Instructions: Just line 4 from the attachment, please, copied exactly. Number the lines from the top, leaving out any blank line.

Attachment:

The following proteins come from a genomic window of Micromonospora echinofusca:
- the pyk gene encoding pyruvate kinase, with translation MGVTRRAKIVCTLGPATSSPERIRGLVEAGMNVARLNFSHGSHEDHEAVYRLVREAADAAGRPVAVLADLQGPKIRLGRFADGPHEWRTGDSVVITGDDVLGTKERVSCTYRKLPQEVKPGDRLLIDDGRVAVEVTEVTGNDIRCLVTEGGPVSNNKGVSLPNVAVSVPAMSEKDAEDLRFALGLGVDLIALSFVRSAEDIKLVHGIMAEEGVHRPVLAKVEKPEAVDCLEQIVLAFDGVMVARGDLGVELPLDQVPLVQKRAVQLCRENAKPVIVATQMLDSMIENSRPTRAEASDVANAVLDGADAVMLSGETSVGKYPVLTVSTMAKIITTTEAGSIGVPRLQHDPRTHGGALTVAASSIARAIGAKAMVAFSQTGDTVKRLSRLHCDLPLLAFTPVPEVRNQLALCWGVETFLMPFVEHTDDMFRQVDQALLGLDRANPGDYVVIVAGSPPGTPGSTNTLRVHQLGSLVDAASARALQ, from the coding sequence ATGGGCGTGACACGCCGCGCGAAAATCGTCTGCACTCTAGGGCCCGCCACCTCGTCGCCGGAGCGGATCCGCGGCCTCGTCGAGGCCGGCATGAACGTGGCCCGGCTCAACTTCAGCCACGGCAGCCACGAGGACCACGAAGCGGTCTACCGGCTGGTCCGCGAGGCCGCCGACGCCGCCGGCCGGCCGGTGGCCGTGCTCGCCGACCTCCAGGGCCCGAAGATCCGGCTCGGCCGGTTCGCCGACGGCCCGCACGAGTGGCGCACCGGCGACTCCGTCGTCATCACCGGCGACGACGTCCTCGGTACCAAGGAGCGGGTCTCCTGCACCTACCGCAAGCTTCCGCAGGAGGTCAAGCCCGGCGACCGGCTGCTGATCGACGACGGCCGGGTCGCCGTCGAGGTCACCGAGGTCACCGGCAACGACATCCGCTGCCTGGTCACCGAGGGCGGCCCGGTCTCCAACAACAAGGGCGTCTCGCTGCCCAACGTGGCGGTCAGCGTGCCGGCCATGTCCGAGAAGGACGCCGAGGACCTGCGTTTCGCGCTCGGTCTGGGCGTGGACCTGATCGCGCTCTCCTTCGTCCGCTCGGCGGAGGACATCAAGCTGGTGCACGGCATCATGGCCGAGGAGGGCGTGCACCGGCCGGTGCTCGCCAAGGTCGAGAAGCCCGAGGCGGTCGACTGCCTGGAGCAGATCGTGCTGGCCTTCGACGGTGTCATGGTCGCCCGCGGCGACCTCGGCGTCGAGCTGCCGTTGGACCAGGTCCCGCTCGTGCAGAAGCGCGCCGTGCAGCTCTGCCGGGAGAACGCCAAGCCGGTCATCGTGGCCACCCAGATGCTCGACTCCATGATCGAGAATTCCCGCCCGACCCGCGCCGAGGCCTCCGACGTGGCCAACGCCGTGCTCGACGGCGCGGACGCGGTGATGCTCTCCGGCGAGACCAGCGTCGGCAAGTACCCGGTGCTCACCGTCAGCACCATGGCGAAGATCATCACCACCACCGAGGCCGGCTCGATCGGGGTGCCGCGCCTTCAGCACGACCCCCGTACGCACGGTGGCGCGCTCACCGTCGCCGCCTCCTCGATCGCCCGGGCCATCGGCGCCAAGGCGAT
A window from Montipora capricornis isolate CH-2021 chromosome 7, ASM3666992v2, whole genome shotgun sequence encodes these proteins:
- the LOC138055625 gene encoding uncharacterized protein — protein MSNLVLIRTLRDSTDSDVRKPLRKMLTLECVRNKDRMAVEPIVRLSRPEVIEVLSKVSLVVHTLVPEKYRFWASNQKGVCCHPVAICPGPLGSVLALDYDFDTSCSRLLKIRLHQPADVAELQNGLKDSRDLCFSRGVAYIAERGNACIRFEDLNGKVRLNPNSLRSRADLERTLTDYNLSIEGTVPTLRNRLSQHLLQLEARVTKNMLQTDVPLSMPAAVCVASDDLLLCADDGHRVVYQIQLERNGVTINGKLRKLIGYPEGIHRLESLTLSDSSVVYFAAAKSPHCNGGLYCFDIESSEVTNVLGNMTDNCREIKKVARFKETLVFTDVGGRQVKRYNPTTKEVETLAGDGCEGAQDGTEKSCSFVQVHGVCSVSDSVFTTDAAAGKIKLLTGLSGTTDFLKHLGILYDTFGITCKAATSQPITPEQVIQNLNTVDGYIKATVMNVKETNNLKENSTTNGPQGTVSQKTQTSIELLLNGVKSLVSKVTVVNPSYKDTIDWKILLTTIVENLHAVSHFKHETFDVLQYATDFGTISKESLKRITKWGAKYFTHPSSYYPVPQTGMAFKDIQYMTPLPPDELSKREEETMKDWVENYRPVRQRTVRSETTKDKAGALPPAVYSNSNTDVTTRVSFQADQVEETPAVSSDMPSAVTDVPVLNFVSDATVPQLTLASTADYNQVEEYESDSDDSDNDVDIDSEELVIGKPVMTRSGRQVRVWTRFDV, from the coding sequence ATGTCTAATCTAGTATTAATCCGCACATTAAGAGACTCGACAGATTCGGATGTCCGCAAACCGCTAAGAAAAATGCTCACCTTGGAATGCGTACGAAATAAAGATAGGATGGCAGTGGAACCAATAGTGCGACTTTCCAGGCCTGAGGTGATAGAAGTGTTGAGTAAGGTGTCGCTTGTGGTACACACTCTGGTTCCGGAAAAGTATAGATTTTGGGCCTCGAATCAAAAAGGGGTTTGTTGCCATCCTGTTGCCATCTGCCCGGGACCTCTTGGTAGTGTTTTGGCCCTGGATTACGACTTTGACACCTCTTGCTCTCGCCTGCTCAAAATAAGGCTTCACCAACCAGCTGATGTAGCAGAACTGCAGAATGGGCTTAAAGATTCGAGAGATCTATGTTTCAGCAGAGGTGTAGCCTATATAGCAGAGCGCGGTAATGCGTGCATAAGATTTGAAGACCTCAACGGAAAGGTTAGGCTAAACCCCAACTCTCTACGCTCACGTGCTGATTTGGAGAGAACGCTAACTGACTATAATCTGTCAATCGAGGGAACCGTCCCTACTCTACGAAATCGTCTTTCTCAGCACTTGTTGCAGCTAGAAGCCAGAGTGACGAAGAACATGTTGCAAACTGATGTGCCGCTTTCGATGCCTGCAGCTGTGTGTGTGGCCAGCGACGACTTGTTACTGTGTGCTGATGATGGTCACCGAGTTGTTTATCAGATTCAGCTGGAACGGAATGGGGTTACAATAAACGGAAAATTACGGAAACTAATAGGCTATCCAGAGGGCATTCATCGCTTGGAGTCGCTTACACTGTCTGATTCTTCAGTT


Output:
- the LOC138055625 gene encoding uncharacterized protein — protein MSNLVLIRTLRDSTDSDVRKPLRKMLTLECVRNKDRMAVEPIVRLSRPEVIEVLSKVSLVVHTLVPEKYRFWASNQKGVCCHPVAICPGPLGSVLALDYDFDTSCSRLLKIRLHQPADVAELQNGLKDSRDLCFSRGVAYIAERGNACIRFEDLNGKVRLNPNSLRSRADLERTLTDYNLSIEGTVPTLRNRLSQHLLQLEARVTKNMLQTDVPLSMPAAVCVASDDLLLCADDGHRVVYQIQLERNGVTINGKLRKLIGYPEGIHRLESLTLSDSSVVYFAAAKSPHCNGGLYCFDIESSEVTNVLGNMTDNCREIKKVARFKETLVFTDVGGRQVKRYNPTTKEVETLAGDGCEGAQDGTEKSCSFVQVHGVCSVSDSVFTTDAAAGKIKLLTGLSGTTDFLKHLGILYDTFGITCKAATSQPITPEQVIQNLNTVDGYIKATVMNVKETNNLKENSTTNGPQGTVSQKTQTSIELLLNGVKSLVSKVTVVNPSYKDTIDWKILLTTIVENLHAVSHFKHETFDVLQYATDFGTISKESLKRITKWGAKYFTHPSSYYPVPQTGMAFKDIQYMTPLPPDELSKREEETMKDWVENYRPVRQRTVRSETTKDKAGALPPAVYSNSNTDVTTRVSFQADQVEETPAVSSDMPSAVTDVPVLNFVSDATVPQLTLASTADYNQVEEYESDSDDSDNDVDIDSEELVIGKPVMTRSGRQVRVWTRFDV, from the coding sequence ATGTCTAATCTAGTATTAATCCGCACATTAAGAGACTCGACAGATTCGGATGTCCGCAAACCGCTAAGAAAAATGCTCACCTTGGAATGCGTACGAAATAAAGATAGGATGGCAGTGGAACCAATAGTGCGACTTTCCAGGCCTGAGGTGATAGAAGTGTTGAGTAAGGTGTCGCTTGTGGTACACACTCTGGTTCCGGAAAAGTATAGATTTTGGGCCTCGAATCAAAAAGGGGTTTGTTGCCATCCTGTTGCCATCTGCCCGGGACCTCTTGGTAGTGTTTTGGCCCTGGATTACGACTTTGACACCTCTTGCTCTCGCCTGCTCAAAATAAGGCTTCACCAACCAGCTGATGTAGCAGAACTGCAGAATGGGCTTAAAGATTCGAGAGATCTATGTTTCAGCAGAGGTGTAGCCTATATAGCAGAGCGCGGTAATGCGTGCATAAGATTTGAAGACCTCAACGGAAAGGTTAGGCTAAACCCCAACTCTCTACGCTCACGTGCTGATTTGGAGAGAACGCTAACTGACTATAATCTGTCAATCGAGGGAACCGTCCCTACTCTACGAAATCGTCTTTCTCAGCACTTGTTGCAGCTAGAAGCCAGAGTGACGAAGAACATGTTGCAAACTGATGTGCCGCTTTCGATGCCTGCAGCTGTGTGTGTGGCCAGCGACGACTTGTTACTGTGTGCTGATGATGGTCACCGAGTTGTTTATCAGATTCAGCTGGAACGGAATGGGGTTACAATAAACGGAAAATTACGGAAACTAATAGGCTATCCAGAGGGCATTCATCGCTTGGAGTCGCTTACACTGTCTGATTCTTCAGTT